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The Interpretation of Individual Differences in Rhesus Monkey Infants

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A varimax rotated solution of a Principal Components Analysis (PCA) was used to discover how in the rhesus monkey behavioural measures of interactions between mothers and infants and between infants and other members of the group clustered, in the sense that they were more strongly correlated with each other than with other measures. Eight week-old infants, living with their mothers in captive social groups, were the subjects, and the males and females were studied separately. A form of cluster analysis, the construction of Maximum Spanning Trees (MST), was used to display clusters of behaviours, corresponding to the PCA groupings, and to show how separate groups of measures could nevertheless be connected to each other. In both sexes, a group of measures called "Mother protects" proved to be separate from a group called "Infant social", and these groups were both separate from various measures reflecting maternal rejecting behaviour. Also separate was a single measure of the infants' tendency to show distress by squeaking, geckering and screaming, and a measure of the time the infants spent alone while out of contact with their mothers. The separation of these groups of measures means that, in working with the populations of male and female infants as wholes, it is not possible to predict an individual's score on a measure from one of the above-mentioned groups from the score of a measure from another group. The sexes differed in that the mother's act of moving away after her infant approached, possibly a rejecting or leading tactic, was associated with the other kinds of rejecting behaviour in female infants only. In males, mothers who groomed them for shorter times tended to restrain them more often, while in female infants maternal grooming was associated with other monkeys initiating contact with the infants. In females, but not males, the frequency with which others made contact was not associated with the frequency with which the infants played with others. We showed how "derived" measures can be interpreted in terms of the groupings of their component measures. Two derived measures, % Rejections and the Proximity Index, could (like a monkey's weight) be correlated with a variety of measures, themselves uncorrelated. We discussed the consequences of this, together with certain other complications that can arise when "derived" measures are used. Where we failed to find correlations between measures or groups of measures, we thought it possible that correlations might nevertheless be found in sub-populations of the infants. For example, only those infants whose mothers rejected them at above a certain frequency might show a correlation between the frequency of their distress and the frequency with which others make contact with them.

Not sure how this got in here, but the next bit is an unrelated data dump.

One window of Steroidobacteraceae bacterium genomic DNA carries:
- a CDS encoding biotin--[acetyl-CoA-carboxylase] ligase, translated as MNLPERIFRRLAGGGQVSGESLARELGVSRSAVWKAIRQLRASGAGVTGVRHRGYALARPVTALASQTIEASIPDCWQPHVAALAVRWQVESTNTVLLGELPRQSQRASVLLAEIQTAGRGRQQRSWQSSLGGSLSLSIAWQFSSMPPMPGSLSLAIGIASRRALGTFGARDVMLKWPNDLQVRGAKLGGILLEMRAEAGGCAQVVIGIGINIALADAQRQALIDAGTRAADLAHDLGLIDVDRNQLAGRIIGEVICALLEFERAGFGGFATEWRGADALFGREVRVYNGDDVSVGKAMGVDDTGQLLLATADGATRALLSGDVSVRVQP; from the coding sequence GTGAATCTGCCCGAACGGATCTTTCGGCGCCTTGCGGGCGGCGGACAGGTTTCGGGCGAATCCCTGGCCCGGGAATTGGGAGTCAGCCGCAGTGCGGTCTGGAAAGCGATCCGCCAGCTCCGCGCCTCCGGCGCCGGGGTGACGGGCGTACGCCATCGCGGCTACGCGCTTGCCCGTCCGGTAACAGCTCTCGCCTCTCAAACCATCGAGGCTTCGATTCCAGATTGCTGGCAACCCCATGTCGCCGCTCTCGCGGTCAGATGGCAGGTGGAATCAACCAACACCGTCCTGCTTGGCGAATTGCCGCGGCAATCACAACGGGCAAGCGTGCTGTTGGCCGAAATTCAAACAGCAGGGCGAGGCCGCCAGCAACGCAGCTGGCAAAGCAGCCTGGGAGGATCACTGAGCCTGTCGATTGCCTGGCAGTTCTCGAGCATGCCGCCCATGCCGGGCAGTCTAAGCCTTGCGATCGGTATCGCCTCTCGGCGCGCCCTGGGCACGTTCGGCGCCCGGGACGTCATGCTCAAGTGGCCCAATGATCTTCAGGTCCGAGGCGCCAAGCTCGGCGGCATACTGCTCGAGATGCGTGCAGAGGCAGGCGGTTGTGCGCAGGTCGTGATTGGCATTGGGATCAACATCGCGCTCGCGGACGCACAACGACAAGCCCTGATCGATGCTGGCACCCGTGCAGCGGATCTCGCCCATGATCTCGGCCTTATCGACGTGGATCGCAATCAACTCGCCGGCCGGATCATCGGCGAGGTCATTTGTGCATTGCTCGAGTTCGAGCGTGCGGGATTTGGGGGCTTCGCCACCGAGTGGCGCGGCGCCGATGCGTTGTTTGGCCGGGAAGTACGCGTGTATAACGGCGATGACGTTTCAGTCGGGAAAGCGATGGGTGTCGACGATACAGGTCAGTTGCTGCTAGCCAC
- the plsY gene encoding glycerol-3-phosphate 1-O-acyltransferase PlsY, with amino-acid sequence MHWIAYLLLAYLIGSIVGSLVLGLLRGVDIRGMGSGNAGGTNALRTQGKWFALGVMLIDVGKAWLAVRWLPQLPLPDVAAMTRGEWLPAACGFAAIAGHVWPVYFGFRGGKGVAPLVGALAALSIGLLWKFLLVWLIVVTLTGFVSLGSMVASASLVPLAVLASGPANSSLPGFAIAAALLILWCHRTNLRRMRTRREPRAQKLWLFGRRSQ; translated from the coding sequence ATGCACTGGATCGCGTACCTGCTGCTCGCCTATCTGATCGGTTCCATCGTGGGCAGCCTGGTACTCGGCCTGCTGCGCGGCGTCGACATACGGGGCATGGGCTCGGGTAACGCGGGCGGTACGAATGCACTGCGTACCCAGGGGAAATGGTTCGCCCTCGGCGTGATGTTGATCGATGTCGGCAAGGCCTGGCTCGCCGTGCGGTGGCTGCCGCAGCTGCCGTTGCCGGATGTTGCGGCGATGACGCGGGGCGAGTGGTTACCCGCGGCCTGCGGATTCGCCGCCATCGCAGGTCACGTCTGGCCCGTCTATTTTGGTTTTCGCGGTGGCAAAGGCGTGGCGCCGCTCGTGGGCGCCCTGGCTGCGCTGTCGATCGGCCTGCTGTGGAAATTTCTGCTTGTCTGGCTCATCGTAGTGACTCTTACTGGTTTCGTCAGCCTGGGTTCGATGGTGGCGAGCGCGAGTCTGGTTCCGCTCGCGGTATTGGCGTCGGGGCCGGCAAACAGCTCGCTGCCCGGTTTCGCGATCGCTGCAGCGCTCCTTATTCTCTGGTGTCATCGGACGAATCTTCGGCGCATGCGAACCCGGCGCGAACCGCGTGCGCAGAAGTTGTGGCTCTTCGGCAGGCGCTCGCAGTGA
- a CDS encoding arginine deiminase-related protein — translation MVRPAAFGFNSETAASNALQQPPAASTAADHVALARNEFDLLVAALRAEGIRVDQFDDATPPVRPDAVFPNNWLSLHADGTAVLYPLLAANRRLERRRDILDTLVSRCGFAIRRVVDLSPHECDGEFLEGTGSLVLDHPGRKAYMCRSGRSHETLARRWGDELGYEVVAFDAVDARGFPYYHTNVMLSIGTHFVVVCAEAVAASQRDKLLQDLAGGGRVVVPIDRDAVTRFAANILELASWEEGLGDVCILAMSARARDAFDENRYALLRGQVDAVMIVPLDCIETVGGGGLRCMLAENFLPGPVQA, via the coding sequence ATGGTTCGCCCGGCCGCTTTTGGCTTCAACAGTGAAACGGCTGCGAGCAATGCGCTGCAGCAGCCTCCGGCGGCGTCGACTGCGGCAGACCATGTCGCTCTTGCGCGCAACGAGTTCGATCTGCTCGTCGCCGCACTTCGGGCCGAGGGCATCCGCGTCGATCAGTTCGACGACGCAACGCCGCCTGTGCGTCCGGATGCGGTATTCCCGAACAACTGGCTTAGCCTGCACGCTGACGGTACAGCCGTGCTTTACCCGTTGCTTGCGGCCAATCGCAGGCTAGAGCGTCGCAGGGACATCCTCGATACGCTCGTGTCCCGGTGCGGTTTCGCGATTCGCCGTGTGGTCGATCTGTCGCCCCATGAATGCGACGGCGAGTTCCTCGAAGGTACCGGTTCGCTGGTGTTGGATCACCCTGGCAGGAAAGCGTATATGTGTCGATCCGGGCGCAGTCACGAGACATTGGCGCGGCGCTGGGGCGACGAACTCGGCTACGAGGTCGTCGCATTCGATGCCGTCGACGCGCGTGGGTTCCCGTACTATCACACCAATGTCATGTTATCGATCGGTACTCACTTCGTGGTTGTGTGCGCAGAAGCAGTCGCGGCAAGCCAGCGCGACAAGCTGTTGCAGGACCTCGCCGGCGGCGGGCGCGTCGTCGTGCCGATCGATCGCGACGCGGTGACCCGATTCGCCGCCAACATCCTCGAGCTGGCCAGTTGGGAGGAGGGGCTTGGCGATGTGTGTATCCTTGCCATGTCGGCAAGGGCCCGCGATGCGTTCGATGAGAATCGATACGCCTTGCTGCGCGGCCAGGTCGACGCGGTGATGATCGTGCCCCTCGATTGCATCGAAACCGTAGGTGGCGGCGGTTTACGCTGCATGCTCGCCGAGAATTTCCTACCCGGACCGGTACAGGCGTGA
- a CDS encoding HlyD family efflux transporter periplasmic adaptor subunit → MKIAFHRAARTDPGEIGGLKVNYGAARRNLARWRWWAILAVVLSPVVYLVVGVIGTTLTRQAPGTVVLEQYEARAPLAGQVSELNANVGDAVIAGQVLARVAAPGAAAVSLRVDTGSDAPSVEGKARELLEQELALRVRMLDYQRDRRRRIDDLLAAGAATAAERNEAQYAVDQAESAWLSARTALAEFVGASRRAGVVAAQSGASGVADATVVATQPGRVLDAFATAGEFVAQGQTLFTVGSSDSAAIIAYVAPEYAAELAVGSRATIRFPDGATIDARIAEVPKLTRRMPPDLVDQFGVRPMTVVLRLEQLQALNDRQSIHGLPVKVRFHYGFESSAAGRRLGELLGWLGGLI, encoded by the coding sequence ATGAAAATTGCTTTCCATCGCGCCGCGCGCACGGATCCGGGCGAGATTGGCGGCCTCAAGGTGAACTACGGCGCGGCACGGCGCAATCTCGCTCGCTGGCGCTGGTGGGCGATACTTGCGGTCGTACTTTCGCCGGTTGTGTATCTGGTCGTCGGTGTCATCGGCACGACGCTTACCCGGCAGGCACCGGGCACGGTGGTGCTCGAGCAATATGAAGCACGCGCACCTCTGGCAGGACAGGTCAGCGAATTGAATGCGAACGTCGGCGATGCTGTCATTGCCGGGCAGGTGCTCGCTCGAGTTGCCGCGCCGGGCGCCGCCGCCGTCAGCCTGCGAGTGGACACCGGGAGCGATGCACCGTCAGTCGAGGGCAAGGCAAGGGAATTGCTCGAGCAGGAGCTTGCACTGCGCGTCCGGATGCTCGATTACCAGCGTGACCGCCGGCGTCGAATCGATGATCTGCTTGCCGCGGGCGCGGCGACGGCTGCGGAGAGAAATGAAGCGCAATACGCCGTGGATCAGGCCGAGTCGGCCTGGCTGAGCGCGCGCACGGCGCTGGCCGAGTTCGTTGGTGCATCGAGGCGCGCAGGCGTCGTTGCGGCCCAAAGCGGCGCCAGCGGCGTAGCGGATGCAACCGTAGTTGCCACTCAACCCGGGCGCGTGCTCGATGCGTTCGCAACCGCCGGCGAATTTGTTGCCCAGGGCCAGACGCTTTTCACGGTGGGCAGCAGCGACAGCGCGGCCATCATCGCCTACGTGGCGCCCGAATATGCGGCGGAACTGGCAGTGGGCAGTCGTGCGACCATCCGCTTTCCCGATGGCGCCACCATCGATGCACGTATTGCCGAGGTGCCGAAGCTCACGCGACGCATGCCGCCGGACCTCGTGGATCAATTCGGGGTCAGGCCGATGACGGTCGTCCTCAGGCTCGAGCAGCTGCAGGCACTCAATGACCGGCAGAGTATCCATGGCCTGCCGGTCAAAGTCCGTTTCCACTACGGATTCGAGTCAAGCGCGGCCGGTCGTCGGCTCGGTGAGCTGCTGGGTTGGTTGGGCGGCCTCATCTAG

Affiliations: 1: MRC Unit on the Development and Integration of Behaviour, University of Cambridge, Madingley, United Kingdom


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